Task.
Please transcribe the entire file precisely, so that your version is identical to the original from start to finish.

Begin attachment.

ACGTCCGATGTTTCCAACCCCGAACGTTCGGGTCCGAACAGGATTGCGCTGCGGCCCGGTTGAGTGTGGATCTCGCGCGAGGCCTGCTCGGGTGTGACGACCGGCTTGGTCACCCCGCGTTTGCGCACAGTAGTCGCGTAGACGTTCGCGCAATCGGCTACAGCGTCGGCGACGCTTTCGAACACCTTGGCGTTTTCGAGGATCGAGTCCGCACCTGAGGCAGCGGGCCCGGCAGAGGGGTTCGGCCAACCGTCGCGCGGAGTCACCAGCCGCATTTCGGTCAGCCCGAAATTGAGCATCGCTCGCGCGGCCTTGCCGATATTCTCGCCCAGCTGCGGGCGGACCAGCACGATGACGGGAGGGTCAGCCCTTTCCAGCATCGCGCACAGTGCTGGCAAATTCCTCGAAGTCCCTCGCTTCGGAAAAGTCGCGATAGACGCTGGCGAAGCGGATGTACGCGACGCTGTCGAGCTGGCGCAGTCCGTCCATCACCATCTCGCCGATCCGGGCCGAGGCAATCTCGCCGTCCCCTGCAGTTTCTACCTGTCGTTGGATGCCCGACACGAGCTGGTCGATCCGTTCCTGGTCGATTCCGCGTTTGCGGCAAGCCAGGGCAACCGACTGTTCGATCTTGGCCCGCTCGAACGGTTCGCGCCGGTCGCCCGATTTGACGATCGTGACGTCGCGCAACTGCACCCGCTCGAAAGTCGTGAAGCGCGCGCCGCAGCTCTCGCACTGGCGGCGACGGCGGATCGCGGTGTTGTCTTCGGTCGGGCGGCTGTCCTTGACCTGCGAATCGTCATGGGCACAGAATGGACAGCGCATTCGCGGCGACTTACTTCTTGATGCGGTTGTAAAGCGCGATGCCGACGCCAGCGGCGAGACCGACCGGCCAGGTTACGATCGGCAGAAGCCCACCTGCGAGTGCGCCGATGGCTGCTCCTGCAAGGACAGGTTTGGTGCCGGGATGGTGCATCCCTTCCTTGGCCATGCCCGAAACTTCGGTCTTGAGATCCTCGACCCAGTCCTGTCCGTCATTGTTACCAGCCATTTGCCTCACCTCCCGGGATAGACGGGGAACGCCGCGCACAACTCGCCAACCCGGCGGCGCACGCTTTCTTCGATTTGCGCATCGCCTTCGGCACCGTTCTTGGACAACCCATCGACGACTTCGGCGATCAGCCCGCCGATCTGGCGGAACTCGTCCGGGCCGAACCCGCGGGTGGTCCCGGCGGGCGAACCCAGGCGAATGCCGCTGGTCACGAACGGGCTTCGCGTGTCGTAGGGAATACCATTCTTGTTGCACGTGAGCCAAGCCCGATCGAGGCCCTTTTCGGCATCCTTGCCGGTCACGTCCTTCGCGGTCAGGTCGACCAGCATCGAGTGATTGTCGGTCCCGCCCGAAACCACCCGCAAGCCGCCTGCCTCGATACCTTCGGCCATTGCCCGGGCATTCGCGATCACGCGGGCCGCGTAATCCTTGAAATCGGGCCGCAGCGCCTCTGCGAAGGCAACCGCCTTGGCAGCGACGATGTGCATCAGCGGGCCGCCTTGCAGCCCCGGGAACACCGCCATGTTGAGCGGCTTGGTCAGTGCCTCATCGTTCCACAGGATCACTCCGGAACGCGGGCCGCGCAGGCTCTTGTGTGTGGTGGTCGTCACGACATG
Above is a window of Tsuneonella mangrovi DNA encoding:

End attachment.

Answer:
ACGTCCGATGTTTCCAACCCCGAACGTTCGGGTCCGAACAGGATTGCGCTGCGGCCCGGTTGAGTGTGGATCTCGCGCGAGGCCTGCTCGGGTGTGACGACCGGCTTGGTCACCCCGCGTTTGCGCACAGTAGTCGCGTAGACGTTCGCGCAATCGGCTACAGCGTCGGCGACGCTTTCGAACACCTTGGCGTTTTCGAGGATCGAGTCCGCACCTGAGGCAGCGGGCCCGGCAGAGGGGTTCGGCCAACCGTCGCGCGGAGTCACCAGCCGCATTTCGGTCAGCCCGAAATTGAGCATCGCTCGCGCGGCCTTGCCGATATTCTCGCCCAGCTGCGGGCGGACCAGCACGATGACGGGAGGGTCAGCCCTTTCCAGCATCGCGCACAGTGCTGGCAAATTCCTCGAAGTCCCTCGCTTCGGAAAAGTCGCGATAGACGCTGGCGAAGCGGATGTACGCGACGCTGTCGAGCTGGCGCAGTCCGTCCATCACCATCTCGCCGATCCGGGCCGAGGCAATCTCGCCGTCCCCTGCAGTTTCTACCTGTCGTTGGATGCCCGACACGAGCTGGTCGATCCGTTCCTGGTCGATTCCGCGTTTGCGGCAAGCCAGGGCAACCGACTGTTCGATCTTGGCCCGCTCGAACGGTTCGCGCCGGTCGCCCGATTTGACGATCGTGACGTCGCGCAACTGCACCCGCTCGAAAGTCGTGAAGCGCGCGCCGCAGCTCTCGCACTGGCGGCGACGGCGGATCGCGGTGTTGTCTTCGGTCGGGCGGCTGTCCTTGACCTGCGAATCGTCATGGGCACAGAATGGACAGCGCATTCGCGGCGACTTACTTCTTGATGCGGTTGTAAAGCGCGATGCCGACGCCAGCGGCGAGACCGACCGGCCAGGTTACGATCGGCAGAAGCCCACCTGCGAGTGCGCCGATGGCTGCTCCTGCAAGGACAGGTTTGGTGCCGGGATGGTGCATCCCTTCCTTGGCCATGCCCGAAACTTCGGTCTTGAGATCCTCGACCCAGTCCTGTCCGTCATTGTTACCAGCCATTTGCCTCACCTCCCGGGATAGACGGGGAACGCCGCGCACAACTCGCCAACCCGGCGGCGCACGCTTTCTTCGATTTGCGCATCGCCTTCGGCACCGTTCTTGGACAACCCATCGACGACTTCGGCGATCAGCCCGCCGATCTGGCGGAACTCGTCCGGGCCGAACCCGCGGGTGGTCCCGGCGGGCGAACCCAGGCGAATGCCGCTGGTCACGAACGGGCTTCGCGTGTCGTAGGGAATACCATTCTTGTTGCACGTGAGCCAAGCCCGATCGAGGCCCTTTTCGGCATCCTTGCCGGTCACGTCCTTCGCGGTCAGGTCGACCAGCATCGAGTGATTGTCGGTCCCGCCCGAAACCACCCGCAAGCCGCCTGCCTCGATACCTTCGGCCATTGCCCGGGCATTCGCGATCACGCGGGCCGCGTAATCCTTGAAATCGGGCCGCAGCGCCTCTGCGAAGGCAACCGCCTTGGCAGCGACGATGTGCATCAGCGGGCCGCCTTGCAGCCCCGGGAACACCGCCATGTTGAGCGGCTTGGTCAGTGCCTCATCGTTCCACAGGATCACTCCGGAACGCGGGCCGCGCAGGCTCTTGTGTGTGGTGGTCGTCACGACATG
Above is a window of Tsuneonella mangrovi DNA encoding: